"I'm aware," Grimm said calmly. "I'm going to consult with the etherealist, XO. Take the conn."

Lancaster braced to attention. "Aye, Captain, I have the conn."

 Kettle glanced back at them both with naked skepticism.

 "Problem, Mister Kettle?" Gwen asked.

 "No, ma'am," Kettle drawled. "It's just that every time you're on the conn, things seem to get interesting, Miss Lancaster, ma'am."

 "I beg your pardon, Mister Kettle," Gwen said sweetly. "But what exactly are you saying?"

 "Just saying we didn't have to go in on those pirates at three to one, ma'am," Kettle said. "We might have tried another way."

 "I said, 'Take me down their throats, so I can blow their guts out,' and that's precisely what we did," Gwen replied firmly.

 "Usually, it's ships what got all that armor that do such things, ma'am," Kettle retorted. "Since if the pirates had been a bit faster to get back to their guns, or the shroud had failed, we'd have been blown to tiny glowing pieces at that range."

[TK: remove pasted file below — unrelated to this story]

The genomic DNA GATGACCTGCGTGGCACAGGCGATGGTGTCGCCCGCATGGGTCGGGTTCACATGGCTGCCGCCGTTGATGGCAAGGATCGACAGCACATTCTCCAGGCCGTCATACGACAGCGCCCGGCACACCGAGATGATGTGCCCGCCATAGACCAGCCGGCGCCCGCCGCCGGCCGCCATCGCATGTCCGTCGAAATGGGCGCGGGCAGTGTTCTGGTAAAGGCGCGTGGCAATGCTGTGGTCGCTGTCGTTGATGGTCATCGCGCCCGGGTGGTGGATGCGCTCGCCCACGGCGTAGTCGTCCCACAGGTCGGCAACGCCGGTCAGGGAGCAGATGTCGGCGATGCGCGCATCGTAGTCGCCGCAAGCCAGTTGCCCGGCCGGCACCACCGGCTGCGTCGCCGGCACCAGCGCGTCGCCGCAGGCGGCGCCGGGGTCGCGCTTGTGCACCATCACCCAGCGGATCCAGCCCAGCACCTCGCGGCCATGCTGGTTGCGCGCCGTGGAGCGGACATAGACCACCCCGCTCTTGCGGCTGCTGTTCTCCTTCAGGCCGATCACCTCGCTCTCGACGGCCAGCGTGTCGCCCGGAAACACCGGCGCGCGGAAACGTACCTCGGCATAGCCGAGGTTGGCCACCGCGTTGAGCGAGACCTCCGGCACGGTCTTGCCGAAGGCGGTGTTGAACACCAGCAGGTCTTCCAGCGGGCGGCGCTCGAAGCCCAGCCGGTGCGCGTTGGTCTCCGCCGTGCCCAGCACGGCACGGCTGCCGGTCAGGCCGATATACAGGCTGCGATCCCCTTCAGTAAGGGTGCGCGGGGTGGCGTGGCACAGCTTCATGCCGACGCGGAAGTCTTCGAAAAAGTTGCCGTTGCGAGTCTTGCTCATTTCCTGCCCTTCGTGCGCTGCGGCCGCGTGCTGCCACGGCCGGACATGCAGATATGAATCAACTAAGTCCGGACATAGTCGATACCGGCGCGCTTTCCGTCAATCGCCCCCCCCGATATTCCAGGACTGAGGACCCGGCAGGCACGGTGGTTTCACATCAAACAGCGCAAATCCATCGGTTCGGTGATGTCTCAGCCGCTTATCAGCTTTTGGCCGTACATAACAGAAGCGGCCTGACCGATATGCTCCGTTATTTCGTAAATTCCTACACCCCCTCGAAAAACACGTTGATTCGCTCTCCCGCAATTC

"But they weren't faster, and it didn't fail," Gwen said. "And we all made out like bandits on the salvage of the two that didn't explode, and here you are complaining."

 Kettle looked back and grinned. He'd added more gold teeth in the past few years, one of them set with a tiny lumin crystal that glowed like a star, and the gold hoop in one ear had gained a red gemstone the size of a baby's eye. "There, now you sound like a proper officer, ma'am."